‘I can now do it in less than two minutes’: a Rubik’s cube and nine other objects readers relied on in lockdown | Life and style

‘This paintbrush tells of a freedom of expression’

Helen Halliday-Huitson's paintbrush

The one object that sums up my lockdown is a paintbrush. There’s nothing particularly spectacular about this one, although it’s my favourite. It just represents the amount of time I have spent painting large and small paintings across different media. Painting has given me a purpose other than home working and I’ve sold a few pieces and have developed my style. It’s the freedom of expression, and the growing in confidence, and people’s reactions to what I paint that this simple brush tells of. Helen Halliday-Huitson, 48, information governance officer for a non-profit organisation, North Tyneside

‘Long live my Stratocaster’

Alasdair Lambie playing his Stratocaster

I took up the electric guitar in March 2020, almost the same day that lockdown was declared in Spain. Despite never sticking with other hobbies – gardening, learning Italian, stamp collecting – I’ve managed to maintain a regime of two hours’ daily practice with my two teachers, Ignacio and Brian. I have even reached the point where my wife recently told me: “Some of that was listenable.” It has kept my head in the right place most of the time, despite being operated on for cancer and having my first ever epileptic fit, all in this past year. Long live my Stratocaster. Alasdair Lambie, 72, retired teacher, Huércanos, La Rioja, Spain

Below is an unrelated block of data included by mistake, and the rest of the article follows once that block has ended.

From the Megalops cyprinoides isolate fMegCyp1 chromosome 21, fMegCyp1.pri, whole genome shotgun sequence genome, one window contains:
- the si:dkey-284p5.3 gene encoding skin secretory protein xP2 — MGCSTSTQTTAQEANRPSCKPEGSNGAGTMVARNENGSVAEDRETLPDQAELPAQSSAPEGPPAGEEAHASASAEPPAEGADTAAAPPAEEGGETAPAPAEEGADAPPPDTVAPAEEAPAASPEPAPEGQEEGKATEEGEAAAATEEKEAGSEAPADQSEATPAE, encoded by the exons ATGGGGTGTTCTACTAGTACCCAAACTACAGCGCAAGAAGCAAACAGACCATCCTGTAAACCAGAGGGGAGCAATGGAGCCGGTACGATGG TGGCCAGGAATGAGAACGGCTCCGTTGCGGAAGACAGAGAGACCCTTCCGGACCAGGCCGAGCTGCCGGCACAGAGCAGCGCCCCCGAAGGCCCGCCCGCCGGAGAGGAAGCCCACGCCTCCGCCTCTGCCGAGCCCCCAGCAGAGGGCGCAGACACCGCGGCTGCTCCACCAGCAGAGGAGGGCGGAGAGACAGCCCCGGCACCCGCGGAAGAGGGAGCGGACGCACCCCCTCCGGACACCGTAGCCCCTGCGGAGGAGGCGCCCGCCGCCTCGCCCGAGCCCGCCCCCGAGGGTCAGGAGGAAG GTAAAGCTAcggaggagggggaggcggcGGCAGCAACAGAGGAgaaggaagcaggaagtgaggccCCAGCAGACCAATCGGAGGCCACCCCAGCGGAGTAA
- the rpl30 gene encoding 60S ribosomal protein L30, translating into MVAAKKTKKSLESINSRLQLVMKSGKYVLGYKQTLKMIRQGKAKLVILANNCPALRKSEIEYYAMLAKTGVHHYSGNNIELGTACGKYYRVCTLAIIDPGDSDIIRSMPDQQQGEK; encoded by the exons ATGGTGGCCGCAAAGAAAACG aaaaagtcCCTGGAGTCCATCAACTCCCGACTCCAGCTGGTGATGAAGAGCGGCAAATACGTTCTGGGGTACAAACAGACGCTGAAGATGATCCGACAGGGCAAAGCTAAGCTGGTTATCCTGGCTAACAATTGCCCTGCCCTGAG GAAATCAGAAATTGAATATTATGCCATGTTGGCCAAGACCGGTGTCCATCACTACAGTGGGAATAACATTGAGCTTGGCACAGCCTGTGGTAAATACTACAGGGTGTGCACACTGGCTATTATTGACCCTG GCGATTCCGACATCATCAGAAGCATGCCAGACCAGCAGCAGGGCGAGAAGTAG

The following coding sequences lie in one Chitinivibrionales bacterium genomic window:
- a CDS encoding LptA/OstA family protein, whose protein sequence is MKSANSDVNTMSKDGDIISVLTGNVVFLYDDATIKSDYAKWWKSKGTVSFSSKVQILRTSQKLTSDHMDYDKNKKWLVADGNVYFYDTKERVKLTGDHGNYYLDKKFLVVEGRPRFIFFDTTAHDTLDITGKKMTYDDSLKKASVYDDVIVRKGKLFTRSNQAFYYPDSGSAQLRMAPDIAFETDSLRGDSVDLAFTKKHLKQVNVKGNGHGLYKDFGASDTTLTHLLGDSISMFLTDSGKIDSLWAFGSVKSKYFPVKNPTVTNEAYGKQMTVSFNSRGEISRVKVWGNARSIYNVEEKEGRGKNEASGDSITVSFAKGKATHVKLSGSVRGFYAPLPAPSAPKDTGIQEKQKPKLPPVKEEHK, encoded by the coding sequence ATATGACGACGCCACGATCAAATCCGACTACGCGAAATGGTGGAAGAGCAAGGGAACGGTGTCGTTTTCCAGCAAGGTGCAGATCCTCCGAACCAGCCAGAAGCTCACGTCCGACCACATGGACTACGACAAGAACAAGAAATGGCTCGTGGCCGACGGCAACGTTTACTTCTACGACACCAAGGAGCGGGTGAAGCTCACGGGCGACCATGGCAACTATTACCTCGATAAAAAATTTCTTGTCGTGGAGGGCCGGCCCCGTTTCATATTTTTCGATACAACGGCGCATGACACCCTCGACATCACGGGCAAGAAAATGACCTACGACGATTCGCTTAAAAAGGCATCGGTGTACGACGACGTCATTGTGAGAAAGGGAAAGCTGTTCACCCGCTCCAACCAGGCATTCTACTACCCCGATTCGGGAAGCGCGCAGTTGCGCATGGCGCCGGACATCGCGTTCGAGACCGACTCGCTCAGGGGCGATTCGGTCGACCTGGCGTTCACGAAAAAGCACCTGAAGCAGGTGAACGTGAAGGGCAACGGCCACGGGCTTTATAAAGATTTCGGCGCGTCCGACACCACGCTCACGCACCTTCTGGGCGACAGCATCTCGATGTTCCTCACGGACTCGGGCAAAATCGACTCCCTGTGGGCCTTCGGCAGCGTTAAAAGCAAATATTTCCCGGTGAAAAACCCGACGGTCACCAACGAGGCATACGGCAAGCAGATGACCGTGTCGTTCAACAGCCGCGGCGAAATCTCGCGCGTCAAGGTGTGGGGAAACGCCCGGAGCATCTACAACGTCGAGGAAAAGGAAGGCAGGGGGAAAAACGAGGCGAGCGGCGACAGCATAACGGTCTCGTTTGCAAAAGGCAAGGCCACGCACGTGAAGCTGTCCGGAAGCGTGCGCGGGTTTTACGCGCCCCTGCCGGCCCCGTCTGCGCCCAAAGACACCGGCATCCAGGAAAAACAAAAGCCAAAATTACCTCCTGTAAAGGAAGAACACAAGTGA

‘My journal helped me make sense of it all’

Louise Baillie's abstract floral bound journal

Throughout lockdown, I found keeping a journal helpful. It hasn’t been filled with the most exciting observations, I’ll admit. There’s a lot of “went for a walk round town again” and “tried out a new recipe today”. Still, in those early days of the pandemic, when everything was new and bewildering, it was a comfort to write it all down. Now the journal is like a good friend. I continue to update it as the restrictions ease slowly, still describing in enthralling detail my banana bread attempts. Looking back on entries from early 2020, where coronavirus is first mentioned, it is clear how uneasy and anxious I felt. But the journal has been there to help me make sense of it all. Louise Baillie, 25, copywriter, Ayrshire, Scotland

‘My partner designed this panel as his lockdown project’

Stained glass panel Anne Murphy's partner designed and made as his lockdown project
The stained glass panel Anne Murphy’s partner made as his lockdown project. He died last November, aged 65.

This is a stained glass panel my partner designed and made as his lockdown project. He died in November when his cancer returned. He was 65. Stained glass was his retirement hobby. He positioned the panel so the sun shone through. It is not perfect as there are several cracks in the glass, but Don felt the cracks were part of the situation we found ourselves in. The panel is a reminder of the start of the lockdown, when Don had the energy to be creative. Anne Murphy, 59, retired, Nottingham

‘My coffee cup accompanies me every single morning’

AllPress coffee cup on a desk

The object that sums up my lockdown is the brown and black AllPress coffee cup that accompanies me while working at home every morning. Before I sit down to write my thesis, meet with students, or analyse some data, I walk the 15 minutes to my beloved coffee shop and pick up a latte with one brown sugar. Not to be dramatic, but these coffees have been the only thing to keep me sane during lockdown. Madeleine Pownall, 24, university lecturer, Leeds

‘My Rubik’s cube helps with my mental health’

Phil with his Rubik’s cube.